A study from the Radicati...
Larry Dignan and other IT industry experts, blogging at the intersection of business and technology, deliver daily news and analysis on vital enterprise trends.
A study from the Radicati...
Traditional IT service providers appear to be in the best position to lead the IT industry toward the utility computing landscape, but IDC sees things a bit differently; like the potential for some current or unknown players to emerge and disrupt the nature of utility computing. Take for instance, firms with platforms that already deliver on-demand services successfully on a global scale: Amazon, eBay, and Google.
Political conventions have devolved since Kennedy commandeered television. As suspense went out the window thanks to front-loaded primaries and brokered tickets, the Big Show became an infomercial.
Michael Kanellos reports on several start-ups that are tinkering with materials ranging from molten silicon to animal protein to enhance or replace hard drives and other storage devices...
A New York Times story reports on the Bush administration's plan to bring the nation's health care system into the computer age. Only about 13 percent of the 6,000 U.
Michael Wertheimer, a former cryptologic mathematician with the National Security Agency, writes in the Washington Post about the need to focus more R&D on gleaning intelligence data from the Internet rather than traditional systems, such as fixed-line and cellular voice communications. The same issue confronts enterprises that don't understand that Internet is spawning disruptive technologies, such as VoIP, grid computing and IP conferencing, that they must invest in to stay competitive.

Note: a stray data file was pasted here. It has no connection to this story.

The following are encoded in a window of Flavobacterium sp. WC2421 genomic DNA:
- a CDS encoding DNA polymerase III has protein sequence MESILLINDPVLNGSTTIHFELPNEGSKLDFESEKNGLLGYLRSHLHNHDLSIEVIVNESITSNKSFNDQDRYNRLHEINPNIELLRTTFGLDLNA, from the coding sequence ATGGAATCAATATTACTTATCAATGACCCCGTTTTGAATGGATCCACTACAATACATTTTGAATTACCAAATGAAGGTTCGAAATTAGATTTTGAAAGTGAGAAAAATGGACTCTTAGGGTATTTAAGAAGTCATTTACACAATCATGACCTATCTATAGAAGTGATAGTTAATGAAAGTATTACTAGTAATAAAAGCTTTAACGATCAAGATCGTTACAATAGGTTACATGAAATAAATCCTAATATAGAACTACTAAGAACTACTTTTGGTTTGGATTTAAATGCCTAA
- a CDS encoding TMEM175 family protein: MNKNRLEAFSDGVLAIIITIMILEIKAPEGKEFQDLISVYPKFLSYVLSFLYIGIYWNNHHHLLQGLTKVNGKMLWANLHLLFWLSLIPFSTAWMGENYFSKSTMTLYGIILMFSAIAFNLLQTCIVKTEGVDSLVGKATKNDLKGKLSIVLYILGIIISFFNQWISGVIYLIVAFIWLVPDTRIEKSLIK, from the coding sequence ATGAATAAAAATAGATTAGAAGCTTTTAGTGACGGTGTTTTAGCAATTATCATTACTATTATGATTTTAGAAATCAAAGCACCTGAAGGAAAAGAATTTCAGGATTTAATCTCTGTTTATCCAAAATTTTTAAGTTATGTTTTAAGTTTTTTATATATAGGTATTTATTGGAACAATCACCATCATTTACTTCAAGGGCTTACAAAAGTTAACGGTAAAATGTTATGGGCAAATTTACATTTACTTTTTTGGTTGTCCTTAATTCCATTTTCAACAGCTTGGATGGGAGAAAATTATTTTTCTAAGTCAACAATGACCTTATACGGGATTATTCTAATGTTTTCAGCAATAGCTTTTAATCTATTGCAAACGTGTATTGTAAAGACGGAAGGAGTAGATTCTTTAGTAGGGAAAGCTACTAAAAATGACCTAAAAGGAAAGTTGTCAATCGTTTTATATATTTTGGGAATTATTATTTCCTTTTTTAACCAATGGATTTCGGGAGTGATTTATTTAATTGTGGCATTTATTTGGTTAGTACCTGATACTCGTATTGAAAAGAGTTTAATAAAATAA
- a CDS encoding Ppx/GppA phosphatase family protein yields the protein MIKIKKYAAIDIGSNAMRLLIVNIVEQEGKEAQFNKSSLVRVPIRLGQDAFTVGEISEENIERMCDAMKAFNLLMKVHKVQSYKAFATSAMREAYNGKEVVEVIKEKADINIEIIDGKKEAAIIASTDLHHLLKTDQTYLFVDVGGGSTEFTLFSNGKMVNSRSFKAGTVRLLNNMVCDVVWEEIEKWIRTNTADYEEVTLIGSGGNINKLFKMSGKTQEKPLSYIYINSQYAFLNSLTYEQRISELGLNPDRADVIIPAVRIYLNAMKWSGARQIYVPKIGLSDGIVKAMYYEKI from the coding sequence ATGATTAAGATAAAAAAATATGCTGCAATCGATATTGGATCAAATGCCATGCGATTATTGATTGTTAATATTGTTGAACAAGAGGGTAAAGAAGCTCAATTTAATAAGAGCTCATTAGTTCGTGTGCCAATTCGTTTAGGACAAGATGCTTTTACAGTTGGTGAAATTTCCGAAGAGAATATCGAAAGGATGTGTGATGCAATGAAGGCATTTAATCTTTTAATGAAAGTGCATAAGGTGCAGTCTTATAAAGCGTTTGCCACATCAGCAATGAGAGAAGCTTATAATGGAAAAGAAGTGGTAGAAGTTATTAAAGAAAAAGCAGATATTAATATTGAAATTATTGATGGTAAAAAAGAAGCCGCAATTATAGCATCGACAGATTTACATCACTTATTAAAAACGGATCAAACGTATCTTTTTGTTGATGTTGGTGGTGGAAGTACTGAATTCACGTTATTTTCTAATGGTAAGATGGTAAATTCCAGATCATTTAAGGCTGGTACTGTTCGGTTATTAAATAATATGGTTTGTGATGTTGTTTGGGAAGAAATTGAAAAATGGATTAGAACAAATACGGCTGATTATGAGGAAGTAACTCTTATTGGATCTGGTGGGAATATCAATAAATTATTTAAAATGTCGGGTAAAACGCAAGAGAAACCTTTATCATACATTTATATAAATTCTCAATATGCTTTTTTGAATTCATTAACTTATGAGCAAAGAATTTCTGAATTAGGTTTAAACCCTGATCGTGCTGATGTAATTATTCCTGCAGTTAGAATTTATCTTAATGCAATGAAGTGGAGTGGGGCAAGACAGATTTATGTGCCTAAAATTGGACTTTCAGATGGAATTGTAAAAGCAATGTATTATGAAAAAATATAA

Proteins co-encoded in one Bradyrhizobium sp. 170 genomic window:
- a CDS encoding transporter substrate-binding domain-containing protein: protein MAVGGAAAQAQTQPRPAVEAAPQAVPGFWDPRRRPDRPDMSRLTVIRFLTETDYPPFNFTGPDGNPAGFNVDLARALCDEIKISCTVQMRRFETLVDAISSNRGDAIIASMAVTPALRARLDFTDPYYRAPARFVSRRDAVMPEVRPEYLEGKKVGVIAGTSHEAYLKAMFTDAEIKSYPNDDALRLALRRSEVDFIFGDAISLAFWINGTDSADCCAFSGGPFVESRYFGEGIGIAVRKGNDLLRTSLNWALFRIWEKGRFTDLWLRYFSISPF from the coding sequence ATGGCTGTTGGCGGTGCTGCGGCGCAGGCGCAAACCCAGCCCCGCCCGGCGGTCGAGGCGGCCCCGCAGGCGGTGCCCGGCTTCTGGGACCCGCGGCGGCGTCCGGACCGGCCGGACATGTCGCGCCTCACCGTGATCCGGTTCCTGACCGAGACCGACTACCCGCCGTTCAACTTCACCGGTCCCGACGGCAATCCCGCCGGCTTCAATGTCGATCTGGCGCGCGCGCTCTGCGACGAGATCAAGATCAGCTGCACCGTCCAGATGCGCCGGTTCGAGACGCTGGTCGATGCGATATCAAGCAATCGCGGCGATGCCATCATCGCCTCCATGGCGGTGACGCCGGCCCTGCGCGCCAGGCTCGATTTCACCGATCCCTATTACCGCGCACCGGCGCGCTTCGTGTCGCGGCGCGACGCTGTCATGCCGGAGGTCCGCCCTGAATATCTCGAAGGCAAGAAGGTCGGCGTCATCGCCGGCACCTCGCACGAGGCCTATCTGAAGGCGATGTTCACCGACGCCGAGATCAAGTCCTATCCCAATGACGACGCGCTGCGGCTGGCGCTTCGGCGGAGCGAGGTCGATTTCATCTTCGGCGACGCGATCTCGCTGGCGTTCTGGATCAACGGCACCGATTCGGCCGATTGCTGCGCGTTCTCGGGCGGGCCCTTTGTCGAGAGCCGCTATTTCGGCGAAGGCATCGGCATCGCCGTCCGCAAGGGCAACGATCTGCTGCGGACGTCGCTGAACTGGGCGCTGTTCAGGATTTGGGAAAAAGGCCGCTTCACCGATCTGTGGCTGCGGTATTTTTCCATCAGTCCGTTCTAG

According to research firm Forrester Consulting, 44 percent of large corporations in the United States now pay someone to monitor and snoop on what's in the company's outgoing mail, with 48 percent regularly auditing e-mail content.
The world of wireless LAN chip vendors is a crowded one, but according to a recent report from analyst firm Linley Group, there are two that stand out: Atheros Communications, and Marvell Technology Group. The former, because its the hands-down leader in the dual-band 11a/g category, and the latter, because of the excellent range and integration among its 11b and 11g chip sets.
ERP investments are a big bet, with life cycles exceeding 10 or more years. If so, then why do so many enterprises take a short-sighted approach?
Pioneer blogger and Silicon Valley journalist Dan Gillmor's We the Media (O'Reilly, July 2004) is an enlightening and instructive look at how the Internet and new electronic tools are challenging traditional notions of media and influence. In fact, the horse has left the barn.
Steve Gillmor interviews Sun's Jonathan Schwartz on the subject of whether IT is becoming a commodity. Schwartz's views bandwidth as the only technology component that qualifies as a commodity.
NewsForge reports on a two-year-old HP memo that forecasts Microsoft patent attacks on free software. The recently re-discovered memo briefly explains a patent cross-licensing deal between HP and Microsoft, and asserts that Microsoft will soon be launching a patent-based legal offensive against Linux and other free software projects.
I talked with Esther Dyson about "meta-mail," her term for the extension of e-mail into a broader set of tools that can manage processes and the user's attention, instead of just information and content. The user remains in a familiar workspace environment, but has the use of the equivalent of "a spreadsheet for process rather than a spreadsheet for numbers.
Chad Dickerson of InfoWorld sounds the...
Get ready. Virus writers will become increasingly tempted to target mobile phones, handhelds, and other mobile devices since they are largely left unmanaged and unchecked warns IDC.